How Much SHOULD You Be Putting In Your 401k?

First thing is first, I’m a big fan of the 401k and not contributing to it if your company offers it is your first big mistake in investing. Your company is giving you a raise every 2 weeks when you use it. Who doesn’t want FREE money? You’d be surprised…

So the wife got a raise last month and I immediately put that money into the 401k contribution matching my 15% we’ve got going there. We don’t need the cash for any other projects currently and I know (and you do too) that if you have money, you’ll spend it. It’s the nature of the beast. Pay yourself first.

How Much Should You Be Putting In Your 401k?

A lot of sites mention different info on this front, but you’re on this site ;) so my recommendations are as follows:

1. If your company matches, it’s immediate return on your money. My company matches the first 5% and so at the very least, I’d be putting in 5% and if your company offers differently hit that minimum, AT the minimum.

2. If you are getting close to the ROTH IRA phase out, you want to be able to offset your MAGI score to be able to keep contributing to it as long as you can. Bumping up your 401k contributions drop that MAGI score down. The ROTH phase out schedule is here:

  • Single: If you’re not married, your contribution limit will be reduced when your modified AGI exceeds $101,000, and completely eliminated when your modified AGI reaches $116,000.
  • Married filing jointly: If you’re married and file a joint return with your spouse, your contribution limit will be reduced when your joint modified AGI exceeds $159,000, and completely eliminated when your joint modified AGI reaches $169,000.
  • Married filing separately, living apart: If you’re married and file a separate return, and live apart from your spouse at all times during the year, your contribution limit will be reduced when your modified AGI exceeds $101,000, and completely eliminated when your modified AGI reaches $116,000 (same rule as if you were single).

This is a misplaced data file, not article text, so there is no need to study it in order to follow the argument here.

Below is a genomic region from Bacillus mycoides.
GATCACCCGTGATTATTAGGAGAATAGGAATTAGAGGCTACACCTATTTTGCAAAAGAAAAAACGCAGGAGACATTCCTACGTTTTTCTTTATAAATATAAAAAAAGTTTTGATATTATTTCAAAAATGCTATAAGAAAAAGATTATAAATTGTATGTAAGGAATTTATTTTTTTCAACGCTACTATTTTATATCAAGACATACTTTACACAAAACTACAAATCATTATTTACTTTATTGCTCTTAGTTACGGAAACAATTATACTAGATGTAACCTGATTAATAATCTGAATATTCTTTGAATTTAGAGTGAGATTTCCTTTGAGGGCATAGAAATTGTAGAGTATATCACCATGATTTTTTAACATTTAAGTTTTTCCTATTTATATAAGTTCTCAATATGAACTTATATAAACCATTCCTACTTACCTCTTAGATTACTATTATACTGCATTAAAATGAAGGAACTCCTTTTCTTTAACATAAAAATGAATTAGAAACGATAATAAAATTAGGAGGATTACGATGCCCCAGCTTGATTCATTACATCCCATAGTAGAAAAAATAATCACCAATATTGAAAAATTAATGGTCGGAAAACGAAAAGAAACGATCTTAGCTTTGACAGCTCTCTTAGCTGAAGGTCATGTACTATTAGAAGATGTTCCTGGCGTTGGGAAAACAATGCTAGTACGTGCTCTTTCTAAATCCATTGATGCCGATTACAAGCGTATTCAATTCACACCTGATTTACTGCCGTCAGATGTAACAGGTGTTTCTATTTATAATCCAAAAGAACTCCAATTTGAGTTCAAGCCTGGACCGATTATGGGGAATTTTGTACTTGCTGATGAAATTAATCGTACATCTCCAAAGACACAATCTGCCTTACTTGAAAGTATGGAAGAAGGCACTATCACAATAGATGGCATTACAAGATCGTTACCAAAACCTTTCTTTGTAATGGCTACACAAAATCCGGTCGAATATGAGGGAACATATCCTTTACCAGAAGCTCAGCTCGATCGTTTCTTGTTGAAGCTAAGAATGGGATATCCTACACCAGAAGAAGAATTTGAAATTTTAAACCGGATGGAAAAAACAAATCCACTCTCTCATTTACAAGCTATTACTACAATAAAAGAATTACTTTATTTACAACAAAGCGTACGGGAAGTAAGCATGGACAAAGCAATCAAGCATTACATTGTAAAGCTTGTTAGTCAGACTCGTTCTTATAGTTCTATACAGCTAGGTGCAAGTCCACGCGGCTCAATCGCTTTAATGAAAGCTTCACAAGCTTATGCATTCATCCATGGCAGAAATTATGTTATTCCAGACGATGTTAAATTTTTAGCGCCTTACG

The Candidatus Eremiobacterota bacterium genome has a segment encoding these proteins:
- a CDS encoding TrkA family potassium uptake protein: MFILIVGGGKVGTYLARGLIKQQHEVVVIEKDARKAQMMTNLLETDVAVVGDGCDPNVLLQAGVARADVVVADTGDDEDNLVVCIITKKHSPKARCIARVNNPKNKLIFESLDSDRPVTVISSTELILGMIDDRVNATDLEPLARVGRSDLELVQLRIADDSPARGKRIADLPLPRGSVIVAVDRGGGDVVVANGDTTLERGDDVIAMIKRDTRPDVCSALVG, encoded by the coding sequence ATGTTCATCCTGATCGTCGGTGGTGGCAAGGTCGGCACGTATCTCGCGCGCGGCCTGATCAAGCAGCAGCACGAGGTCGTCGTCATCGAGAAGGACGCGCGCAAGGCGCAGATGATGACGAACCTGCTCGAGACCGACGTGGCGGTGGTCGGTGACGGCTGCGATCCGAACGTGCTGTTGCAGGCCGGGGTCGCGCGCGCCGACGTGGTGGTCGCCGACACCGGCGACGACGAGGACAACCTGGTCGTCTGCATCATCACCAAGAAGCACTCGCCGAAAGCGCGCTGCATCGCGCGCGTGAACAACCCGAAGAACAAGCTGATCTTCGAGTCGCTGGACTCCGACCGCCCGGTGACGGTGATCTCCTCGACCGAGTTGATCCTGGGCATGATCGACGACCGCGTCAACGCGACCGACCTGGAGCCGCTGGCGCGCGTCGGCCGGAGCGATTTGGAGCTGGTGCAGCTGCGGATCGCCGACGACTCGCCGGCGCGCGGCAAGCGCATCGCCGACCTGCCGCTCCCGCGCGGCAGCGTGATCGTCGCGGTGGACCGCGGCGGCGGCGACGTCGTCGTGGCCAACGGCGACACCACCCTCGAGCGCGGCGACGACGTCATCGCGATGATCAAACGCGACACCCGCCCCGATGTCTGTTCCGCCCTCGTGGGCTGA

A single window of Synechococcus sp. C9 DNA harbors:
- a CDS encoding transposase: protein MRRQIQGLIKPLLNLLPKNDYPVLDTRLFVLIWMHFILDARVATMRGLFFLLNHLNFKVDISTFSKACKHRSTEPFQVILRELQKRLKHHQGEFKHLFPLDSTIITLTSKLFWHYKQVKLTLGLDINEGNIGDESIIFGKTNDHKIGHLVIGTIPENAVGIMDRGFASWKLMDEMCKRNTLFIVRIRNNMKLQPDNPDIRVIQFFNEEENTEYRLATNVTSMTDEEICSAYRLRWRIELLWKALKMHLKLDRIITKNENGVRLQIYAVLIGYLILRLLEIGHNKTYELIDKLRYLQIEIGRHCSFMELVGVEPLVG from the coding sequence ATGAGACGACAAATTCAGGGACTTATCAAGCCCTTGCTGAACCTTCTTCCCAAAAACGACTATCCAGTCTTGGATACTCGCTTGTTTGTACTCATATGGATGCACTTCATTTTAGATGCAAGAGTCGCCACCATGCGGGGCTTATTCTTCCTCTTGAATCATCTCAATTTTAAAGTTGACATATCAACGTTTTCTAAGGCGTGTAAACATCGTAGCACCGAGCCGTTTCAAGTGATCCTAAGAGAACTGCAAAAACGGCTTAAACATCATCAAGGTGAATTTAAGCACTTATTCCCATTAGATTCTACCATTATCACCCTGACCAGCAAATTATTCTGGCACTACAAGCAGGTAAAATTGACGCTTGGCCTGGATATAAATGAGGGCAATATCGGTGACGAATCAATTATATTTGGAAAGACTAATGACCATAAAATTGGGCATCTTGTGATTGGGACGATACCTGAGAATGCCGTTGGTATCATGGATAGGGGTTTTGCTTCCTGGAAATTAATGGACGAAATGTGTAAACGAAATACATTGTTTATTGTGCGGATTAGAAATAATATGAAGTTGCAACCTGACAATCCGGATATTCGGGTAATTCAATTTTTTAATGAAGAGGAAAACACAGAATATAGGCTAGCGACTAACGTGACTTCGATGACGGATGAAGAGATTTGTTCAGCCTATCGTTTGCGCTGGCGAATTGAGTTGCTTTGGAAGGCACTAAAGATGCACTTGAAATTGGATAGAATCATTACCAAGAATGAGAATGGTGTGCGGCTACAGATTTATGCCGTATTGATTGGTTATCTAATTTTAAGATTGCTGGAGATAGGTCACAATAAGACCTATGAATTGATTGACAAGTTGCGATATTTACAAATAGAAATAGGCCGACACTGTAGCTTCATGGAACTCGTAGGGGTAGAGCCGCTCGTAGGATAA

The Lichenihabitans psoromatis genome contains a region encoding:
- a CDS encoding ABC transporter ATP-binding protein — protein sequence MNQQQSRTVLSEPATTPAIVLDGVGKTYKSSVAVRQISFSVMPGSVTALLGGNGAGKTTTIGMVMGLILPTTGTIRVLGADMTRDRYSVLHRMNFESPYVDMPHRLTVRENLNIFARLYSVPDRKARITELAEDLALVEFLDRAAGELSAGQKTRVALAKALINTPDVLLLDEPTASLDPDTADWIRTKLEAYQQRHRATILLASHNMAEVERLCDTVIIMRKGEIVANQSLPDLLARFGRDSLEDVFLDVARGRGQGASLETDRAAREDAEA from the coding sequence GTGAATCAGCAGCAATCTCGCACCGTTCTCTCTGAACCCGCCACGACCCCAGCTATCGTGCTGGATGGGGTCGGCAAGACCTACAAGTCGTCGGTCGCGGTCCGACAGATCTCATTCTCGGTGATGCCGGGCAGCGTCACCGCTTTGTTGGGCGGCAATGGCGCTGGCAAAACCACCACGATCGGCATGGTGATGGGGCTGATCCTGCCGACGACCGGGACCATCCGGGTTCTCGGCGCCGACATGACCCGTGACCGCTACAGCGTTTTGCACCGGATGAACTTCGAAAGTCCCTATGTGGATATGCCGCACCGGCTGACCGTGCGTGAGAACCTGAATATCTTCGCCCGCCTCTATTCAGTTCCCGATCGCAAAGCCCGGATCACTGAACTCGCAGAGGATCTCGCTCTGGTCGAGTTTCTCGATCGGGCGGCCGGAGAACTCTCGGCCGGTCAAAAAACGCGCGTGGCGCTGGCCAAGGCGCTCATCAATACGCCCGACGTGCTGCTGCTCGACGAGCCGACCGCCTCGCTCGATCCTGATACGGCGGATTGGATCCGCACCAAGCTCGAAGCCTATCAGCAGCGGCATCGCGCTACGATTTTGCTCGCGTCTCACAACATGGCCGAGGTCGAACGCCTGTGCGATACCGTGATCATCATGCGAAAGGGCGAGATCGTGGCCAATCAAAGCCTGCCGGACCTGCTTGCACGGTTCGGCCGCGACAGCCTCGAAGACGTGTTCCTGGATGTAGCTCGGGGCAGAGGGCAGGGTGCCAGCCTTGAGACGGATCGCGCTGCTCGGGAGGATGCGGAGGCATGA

• Married filing separately, other: If you’re married and file a separate return, and live with your spouse at any time during the year, your contribution limit will be reduced when your modified AGI exceeds $0, and completely eliminated when your modified AGI reaches $10,000.*

3. If you can only put in a couple dollars to a 401k plan, do it. If you’re making 20k per year and don’t think you can’t afford it; EVEN if your company doesn’t match you’re putting $200 per year in (not including if your company matches) and that looks like this (click to enlarge):

and you’re putting in 5k after 25 years and have over 300% return on your money!

Or if you’re making 60k, just 1% (without company match) is going to do the same thing:600-per-year-for-25-years.jpgAnd you’re looking at a bit over 55k in the same time at at modest 9%.

4. Don’t undercut your contributions with the bogus 401k debit card!

Conclusion

Money is money, and more money makes more money. If you CAN afford to put more in it, do it. If you CAN’T afford to put some much in it, put SOMETHING in because you’d be surprised how fast time flies by. You’ll be in retirement sometime soon and if you don’t have a plan now, you’re going to be wishing you did then.

Filed Under: 401KadviceCompensationfinancial educationInvestingMutual FundsNet WorthPortfolioROTH IRATraditional IRA

Tags: , , , , , , , , , , , , , , , , , , , , , , , , , , , , , , , , , , , , , , , , , , ,

  • http://www.biblemoneymatters.com Pete @ biblemoneymatters.com

    this is something I’ve been toying with doing. Currently I’m only putting in about 4%, and there is no company match. After doing an entire zero based budget this last month I think we can afford to put some more in. The question is this. Should i just put more into the 401k – or start a roth ira? If Roth – any suggestions?

    Pete @ biblemoneymatters.com’s last blog post..Why is it important to have health coverage, even if you’re healthy?

  • http://3princessesmomma.blogspot.com Momma @ Tales From The Road Less Traveled